Microsoft Mesh is one of the tools that has transformed by computing experience. Back in the day I used to take my laptop to work everyday. No more. Mesh syncs selected folders to the “cloud” (the next big thing in computing, apparently) and allows for 5GB of data for free, which is enough for my needs. It syncs all files in any folders you specify across machines and also on Microsoft servers for backup.

    It means I can work on a document on my laptop at home, and without being having to do anything I can turn up at my office and continue working on the same document where I left off. No more emailing myself documents, or storing to a flash disk. And it means in theory I should never ever loose data, as anything important is being continually backed with multiple redundancy.

    I have a single folder on my local drive which I keep everything I could want to sync, and create ad hoc syncs for particular purposes.

    Microsoft was also kind enough to throw in a very handful remote desktop tool for all your computers connected to the MESH, which saves having additional software for this purpose. It also allows for sharing, if you like sharing.

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7 Responses to “Prise these programs away from my cold, dead hands”

  1. LeeNo Gravatar says:

    Fixing windows annoyances, you can also use Glary Utilities.
    It is a highly rated tool that gets rid of unwanted cookies and redundant Registry entries. It also works out which items you can prevent auto-loading at startup and helps you delete any that you don’t use.

  2. harDriverNo Gravatar says:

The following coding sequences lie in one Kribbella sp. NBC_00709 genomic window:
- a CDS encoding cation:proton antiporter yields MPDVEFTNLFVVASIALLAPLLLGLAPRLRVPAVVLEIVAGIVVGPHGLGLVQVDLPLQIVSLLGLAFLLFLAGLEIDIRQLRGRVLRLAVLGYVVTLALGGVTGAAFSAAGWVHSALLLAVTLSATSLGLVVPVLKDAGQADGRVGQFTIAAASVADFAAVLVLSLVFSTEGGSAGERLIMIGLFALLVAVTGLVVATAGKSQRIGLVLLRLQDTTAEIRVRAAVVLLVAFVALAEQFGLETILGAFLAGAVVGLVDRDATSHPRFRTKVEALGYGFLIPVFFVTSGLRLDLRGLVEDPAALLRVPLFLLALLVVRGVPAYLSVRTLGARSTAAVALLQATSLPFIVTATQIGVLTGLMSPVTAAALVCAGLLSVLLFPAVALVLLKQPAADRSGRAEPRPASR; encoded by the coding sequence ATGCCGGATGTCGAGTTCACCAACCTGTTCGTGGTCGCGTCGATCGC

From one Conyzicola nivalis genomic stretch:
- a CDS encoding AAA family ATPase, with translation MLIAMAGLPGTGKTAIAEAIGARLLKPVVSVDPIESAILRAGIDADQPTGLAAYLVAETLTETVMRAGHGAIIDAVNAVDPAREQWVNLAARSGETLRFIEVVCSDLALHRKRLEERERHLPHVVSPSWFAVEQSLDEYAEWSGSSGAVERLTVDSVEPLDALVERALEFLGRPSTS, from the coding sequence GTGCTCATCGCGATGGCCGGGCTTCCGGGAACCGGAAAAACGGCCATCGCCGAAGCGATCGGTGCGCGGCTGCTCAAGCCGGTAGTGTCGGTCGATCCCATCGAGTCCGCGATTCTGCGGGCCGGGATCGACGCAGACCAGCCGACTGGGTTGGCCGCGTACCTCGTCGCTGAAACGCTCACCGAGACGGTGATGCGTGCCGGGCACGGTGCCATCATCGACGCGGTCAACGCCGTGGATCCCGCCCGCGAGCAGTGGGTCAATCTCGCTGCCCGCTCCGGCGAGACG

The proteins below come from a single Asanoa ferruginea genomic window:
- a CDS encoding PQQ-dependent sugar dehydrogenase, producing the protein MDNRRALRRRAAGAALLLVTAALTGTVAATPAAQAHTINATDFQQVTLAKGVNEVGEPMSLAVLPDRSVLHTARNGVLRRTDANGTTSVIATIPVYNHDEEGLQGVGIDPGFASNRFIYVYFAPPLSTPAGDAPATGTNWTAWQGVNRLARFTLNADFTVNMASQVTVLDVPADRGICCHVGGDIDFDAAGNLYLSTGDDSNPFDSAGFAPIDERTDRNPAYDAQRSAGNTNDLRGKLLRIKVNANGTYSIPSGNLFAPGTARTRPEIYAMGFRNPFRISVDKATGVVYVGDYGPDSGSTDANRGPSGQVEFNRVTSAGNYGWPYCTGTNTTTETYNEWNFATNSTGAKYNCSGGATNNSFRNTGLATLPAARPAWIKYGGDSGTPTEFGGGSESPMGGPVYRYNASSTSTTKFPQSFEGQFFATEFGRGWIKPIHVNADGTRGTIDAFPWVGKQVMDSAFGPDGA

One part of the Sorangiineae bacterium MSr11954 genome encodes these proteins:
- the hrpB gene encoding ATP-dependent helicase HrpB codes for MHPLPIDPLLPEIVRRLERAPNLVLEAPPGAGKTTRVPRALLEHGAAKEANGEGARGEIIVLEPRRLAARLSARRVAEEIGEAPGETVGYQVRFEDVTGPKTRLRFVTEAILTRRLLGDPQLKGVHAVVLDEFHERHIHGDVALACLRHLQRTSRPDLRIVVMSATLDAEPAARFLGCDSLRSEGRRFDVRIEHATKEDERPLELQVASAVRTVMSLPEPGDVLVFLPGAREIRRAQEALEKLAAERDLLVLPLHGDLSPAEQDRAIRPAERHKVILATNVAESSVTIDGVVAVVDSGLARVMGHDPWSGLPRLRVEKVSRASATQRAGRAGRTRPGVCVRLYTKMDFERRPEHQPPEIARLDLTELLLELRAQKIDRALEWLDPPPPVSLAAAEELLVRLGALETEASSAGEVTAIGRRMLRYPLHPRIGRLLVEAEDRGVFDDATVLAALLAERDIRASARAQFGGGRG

Check out Actual Window Manager (http://www.actualtools.com/windowmanager/) – it’s the huge upgrade for Windows window manager which could replace several tools mentioned in your article (like AutoHotkey, Dexpot, Slickrun, Winsplit Revolution).

  3. The auto hide function helps you to cleanup memory as how CCleaner does. It is useful to have auto hide functions so that it can help you at times you really need to hide certain confidential files. Most of the virus files work by this.

    Angeline @ marcus evans scam

  4. DarrenNo Gravatar says:

    Have you tried the excellent Ultramon application for multiple monitor window management? It’s really great and lets you have smart taskbars on the bottom of each monitor which really helps productivity. I couldn’t live without it! – I will check out Dexpot though to see how I get on with that. – Oh Mesh is a godsend also, totally agree.

  5. Personally, I’d never use Mesh. Too much private information that has the potential to get synced to Microsoft which then can end up in who know’s hands. Too risky for me. I’ll stick to my external USB hard drives and a good syncing software like MirrorFolder for my PC’s backup needs.

  6. Jose says:

    So I take you don’t use multiple monitors anymore? Otherwise, the virtual desktops would be redundant. Surprised no mention of onenote :) I got this one from you; although it’s part of office, which you do mention…

    A proper keyboard is essential, definitely. I hope you don’t have office mates, that bucking spring sound would be unbearable to many.

    Looks like dexPot is incompatible with one of my faves, comfort type. A pity, the are both very good.

  7. shaneNo Gravatar says:

    I have multiple monitors, but even with them, a virtual monitor can still be handy.

    Forgot about Onenote. I do use it a lot. I am looking forward to the new version which should have online sync which should make it more of a competitor to Evernote on that front.

    I have used the Ultramon before in the past. I agree it is pretty useful.